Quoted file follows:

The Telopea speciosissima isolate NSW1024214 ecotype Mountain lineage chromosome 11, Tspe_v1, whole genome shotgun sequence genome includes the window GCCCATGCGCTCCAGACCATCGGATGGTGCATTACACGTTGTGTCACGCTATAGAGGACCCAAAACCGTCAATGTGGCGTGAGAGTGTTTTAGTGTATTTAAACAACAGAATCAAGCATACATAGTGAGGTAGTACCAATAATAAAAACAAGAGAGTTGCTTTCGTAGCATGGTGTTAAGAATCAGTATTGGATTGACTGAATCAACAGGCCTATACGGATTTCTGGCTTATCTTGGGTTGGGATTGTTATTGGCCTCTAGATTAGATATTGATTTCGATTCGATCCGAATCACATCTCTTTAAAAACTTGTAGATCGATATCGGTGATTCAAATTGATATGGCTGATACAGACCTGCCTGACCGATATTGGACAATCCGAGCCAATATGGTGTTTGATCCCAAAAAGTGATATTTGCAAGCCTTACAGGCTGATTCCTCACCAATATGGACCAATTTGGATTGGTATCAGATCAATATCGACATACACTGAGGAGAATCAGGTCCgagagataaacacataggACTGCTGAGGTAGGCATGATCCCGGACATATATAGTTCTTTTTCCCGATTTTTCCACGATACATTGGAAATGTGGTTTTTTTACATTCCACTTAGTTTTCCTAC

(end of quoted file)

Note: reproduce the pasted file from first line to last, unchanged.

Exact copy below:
The Telopea speciosissima isolate NSW1024214 ecotype Mountain lineage chromosome 11, Tspe_v1, whole genome shotgun sequence genome includes the window GCCCATGCGCTCCAGACCATCGGATGGTGCATTACACGTTGTGTCACGCTATAGAGGACCCAAAACCGTCAATGTGGCGTGAGAGTGTTTTAGTGTATTTAAACAACAGAATCAAGCATACATAGTGAGGTAGTACCAATAATAAAAACAAGAGAGTTGCTTTCGTAGCATGGTGTTAAGAATCAGTATTGGATTGACTGAATCAACAGGCCTATACGGATTTCTGGCTTATCTTGGGTTGGGATTGTTATTGGCCTCTAGATTAGATATTGATTTCGATTCGATCCGAATCACATCTCTTTAAAAACTTGTAGATCGATATCGGTGATTCAAATTGATATGGCTGATACAGACCTGCCTGACCGATATTGGACAATCCGAGCCAATATGGTGTTTGATCCCAAAAAGTGATATTTGCAAGCCTTACAGGCTGATTCCTCACCAATATGGACCAATTTGGATTGGTATCAGATCAATATCGACATACACTGAGGAGAATCAGGTCCgagagataaacacataggACTGCTGAGGTAGGCATGATCCCGGACATATATAGTTCTTTTTCCCGATTTTTCCACGATACATTGGAAATGTGGTTTTTTTACATTCCACTTAGTTTTCCTAC